72. Airgram 182 From the Embassy in Iran to the Department of State1 2


  • Narcotics: Iran’s Determination to Continue Poppy Cultivation


  • Embassy’s A–135, May 4, 1970 (NOTAL); A–5, January 7, 1970

Iran’s determination to continue its domestic opium production program so long as its neighbors continue to produce opium, was again evidenced in two recent developments:

In a television interview on May 25 the Shah restated the reasons why Iran had resumed poppy cultivation and instituted the death penalty for narcotics smuggling, noting that it was ridiculous for Iran to have banned opium and given up foreign exchange from legal international sales, only to find its addicts exporting large sums for smuggled opium and its prisons full of thousands of Iranians convicted of narcotics offenses. He said that so long as Iran’s neighbors continue poppy cultivation Iran had “no alternative but to continue to do the same to fulfill our local needs.” But he added that “if the cultivation of poppies in our neighboring countries comes to a stop, we would also put an end to cultivation.” (See Enclosure No. 1 for full statement.)
The press on May 28 reported that the Ministry of Land Reform had doubled the acreage to be allotted for the coming year to poppy cultivation raising the total area authorized for planting for the 1971 crop to 12,000 hectares. (See Enclosure No. 2 for comparative area break-down.)
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COMMENT: Obviously the GOI still considers it essential, in order to eliminate the heavy illicit importation of opium into Iran, to pursue vigorously its two-pronged program of strict anti-smuggling controls and of controlled provision of home-grown opium for incurrable Iranian addicts and those under treatment. As previously reported, there is evidence that the program has began to affect smuggling. There seems little prospect that Iran will consider restricting or eliminating poppy cultivation before seeing persuasive evidence of poppy elimination and control in Turkey and perhaps even Afghanistan. However the Shah’s comments that production will continue in order to meet “local needs” may indicate that the GOI has abandoned its earlier notion of producing for export. Opium production to date has been low and costs of production have far exceeded world market prices; perhaps the hard reality that Iran simply cannot compete profitably in the declining world market has finally been recognized. Collection of the 1970 opium crop is now in its final stages, but the Embassy has no estimate yet of the total quantity produced or even of the number of hectares actually cultivated out of the 6,200 hectares previously authorized for planting.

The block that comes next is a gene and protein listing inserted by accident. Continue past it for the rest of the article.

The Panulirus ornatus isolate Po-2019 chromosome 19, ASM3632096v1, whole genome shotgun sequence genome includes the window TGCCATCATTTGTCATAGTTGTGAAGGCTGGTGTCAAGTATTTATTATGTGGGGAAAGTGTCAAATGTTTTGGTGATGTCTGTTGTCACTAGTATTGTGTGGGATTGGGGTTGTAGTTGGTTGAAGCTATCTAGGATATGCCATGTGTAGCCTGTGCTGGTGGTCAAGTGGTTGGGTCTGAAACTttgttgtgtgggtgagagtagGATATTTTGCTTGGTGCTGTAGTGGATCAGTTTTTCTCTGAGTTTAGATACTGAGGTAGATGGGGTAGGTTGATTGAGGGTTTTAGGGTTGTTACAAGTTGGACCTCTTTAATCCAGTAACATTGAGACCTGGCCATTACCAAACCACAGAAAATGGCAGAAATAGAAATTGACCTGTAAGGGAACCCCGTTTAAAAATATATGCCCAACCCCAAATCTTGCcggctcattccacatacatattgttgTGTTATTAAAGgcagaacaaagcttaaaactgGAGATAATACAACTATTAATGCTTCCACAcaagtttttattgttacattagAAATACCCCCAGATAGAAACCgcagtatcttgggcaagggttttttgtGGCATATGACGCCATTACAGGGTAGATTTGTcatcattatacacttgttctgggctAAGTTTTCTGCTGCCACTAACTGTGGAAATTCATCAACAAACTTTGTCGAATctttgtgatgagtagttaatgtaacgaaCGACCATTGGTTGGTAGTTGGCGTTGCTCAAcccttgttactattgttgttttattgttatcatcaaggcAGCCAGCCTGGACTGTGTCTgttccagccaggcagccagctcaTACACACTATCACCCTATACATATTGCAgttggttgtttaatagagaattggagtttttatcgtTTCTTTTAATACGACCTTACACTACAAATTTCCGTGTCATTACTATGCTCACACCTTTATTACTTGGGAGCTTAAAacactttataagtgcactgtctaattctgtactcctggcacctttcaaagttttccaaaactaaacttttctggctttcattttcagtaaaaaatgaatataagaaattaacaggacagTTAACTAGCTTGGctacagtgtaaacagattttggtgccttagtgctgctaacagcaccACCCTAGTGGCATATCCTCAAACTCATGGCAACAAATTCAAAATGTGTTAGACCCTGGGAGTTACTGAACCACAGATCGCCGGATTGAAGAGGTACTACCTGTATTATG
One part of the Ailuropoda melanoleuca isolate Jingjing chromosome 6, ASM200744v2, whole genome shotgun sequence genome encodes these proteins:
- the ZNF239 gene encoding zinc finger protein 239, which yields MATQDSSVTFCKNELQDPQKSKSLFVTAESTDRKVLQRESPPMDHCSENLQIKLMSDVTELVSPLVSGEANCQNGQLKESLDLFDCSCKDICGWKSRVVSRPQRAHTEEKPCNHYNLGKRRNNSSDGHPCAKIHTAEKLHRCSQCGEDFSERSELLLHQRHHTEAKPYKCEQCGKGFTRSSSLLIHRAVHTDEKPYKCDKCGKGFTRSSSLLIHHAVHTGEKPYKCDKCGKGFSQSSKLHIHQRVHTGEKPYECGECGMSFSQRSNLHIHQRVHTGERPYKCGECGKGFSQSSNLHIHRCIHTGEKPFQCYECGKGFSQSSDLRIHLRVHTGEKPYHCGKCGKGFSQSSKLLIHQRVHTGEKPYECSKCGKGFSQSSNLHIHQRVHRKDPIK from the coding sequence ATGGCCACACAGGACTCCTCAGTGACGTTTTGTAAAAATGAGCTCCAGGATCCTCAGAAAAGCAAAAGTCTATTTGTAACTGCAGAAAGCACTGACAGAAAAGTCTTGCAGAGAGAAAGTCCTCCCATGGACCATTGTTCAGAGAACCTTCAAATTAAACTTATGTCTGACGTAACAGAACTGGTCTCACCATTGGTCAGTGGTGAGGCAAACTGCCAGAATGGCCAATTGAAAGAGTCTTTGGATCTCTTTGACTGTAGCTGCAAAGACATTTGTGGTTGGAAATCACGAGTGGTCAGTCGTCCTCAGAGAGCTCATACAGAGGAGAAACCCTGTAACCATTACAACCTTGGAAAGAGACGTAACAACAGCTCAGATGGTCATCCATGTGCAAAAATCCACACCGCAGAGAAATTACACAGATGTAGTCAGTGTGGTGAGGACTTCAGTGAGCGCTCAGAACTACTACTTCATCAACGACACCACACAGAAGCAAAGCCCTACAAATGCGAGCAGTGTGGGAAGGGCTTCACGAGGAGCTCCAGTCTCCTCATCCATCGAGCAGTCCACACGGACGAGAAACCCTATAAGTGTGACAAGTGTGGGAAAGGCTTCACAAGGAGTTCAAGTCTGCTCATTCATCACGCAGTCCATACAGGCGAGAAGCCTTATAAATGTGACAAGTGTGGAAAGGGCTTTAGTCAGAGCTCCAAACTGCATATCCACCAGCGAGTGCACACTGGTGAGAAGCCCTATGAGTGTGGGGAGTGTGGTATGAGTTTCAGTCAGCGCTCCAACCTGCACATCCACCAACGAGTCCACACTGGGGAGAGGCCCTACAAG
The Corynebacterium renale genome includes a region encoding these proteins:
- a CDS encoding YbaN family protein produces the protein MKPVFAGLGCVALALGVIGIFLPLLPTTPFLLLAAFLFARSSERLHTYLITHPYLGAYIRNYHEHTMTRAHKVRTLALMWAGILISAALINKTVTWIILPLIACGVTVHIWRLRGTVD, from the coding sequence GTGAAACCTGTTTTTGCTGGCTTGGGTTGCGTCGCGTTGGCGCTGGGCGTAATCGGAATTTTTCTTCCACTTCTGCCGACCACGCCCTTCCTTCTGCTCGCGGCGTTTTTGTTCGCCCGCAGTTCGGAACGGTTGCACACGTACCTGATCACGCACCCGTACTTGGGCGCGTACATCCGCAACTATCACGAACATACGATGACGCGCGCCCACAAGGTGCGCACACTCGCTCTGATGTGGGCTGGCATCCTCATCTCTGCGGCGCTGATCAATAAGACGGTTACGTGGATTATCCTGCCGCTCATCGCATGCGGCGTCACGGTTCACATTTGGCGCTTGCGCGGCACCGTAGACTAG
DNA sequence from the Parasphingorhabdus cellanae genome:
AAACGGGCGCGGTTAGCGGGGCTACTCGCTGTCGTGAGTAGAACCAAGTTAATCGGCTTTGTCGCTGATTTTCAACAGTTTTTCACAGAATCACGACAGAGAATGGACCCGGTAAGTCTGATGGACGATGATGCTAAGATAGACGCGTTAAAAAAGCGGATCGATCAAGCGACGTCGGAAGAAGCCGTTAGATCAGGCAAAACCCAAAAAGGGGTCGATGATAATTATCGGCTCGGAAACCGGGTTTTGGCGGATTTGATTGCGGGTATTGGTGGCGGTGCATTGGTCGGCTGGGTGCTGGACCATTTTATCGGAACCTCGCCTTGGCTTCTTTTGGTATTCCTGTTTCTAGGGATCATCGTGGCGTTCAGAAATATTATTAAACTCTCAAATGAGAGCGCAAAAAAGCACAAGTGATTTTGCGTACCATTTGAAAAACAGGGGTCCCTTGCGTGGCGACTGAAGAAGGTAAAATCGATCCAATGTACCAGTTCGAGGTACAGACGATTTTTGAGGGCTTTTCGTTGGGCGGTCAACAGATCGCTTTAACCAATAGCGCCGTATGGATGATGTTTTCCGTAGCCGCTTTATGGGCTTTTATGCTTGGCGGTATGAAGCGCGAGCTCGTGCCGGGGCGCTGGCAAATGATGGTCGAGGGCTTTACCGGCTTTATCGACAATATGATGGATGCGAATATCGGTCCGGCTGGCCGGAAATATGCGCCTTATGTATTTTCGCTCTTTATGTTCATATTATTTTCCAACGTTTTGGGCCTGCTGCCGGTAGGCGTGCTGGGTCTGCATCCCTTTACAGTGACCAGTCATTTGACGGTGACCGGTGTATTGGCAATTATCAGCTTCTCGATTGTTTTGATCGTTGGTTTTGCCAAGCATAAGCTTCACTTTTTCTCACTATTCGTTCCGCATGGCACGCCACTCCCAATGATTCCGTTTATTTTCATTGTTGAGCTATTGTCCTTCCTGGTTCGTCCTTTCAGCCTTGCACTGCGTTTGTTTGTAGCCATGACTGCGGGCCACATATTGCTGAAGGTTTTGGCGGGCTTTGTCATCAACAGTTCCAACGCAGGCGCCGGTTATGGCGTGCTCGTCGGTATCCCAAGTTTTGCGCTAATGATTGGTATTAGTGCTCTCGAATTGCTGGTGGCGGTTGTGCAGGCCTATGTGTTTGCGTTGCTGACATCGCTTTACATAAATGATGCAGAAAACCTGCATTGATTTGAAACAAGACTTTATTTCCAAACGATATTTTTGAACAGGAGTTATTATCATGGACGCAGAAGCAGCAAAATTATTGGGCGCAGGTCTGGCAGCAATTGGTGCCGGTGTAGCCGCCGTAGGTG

1. Source: National Archives, RG 59, Central Files 1970–73, SOC 11–5 IRAN. Limited Official Use. Repeated to Ankara, Kabul, and Paris. Drafted by John H. Rouse, Jr, Political Officer, Executive Section; cleared by Donald R. Touissaint, Political Officer, Political Section; and approved by Thacher, DCM. Enclosures 1 and 2 are not published. In Airgram 296, October 12, the Embassy reported that in September the government had banned private poppy cultivation, which it interpreted as showing Tehran’s determination to control these crops. (Ibid.)
  2. Ambassador MacArthur notified the Department that the Iranian Government, still determined to produce opium, had doubled the acreage allotted to poppy cultivation.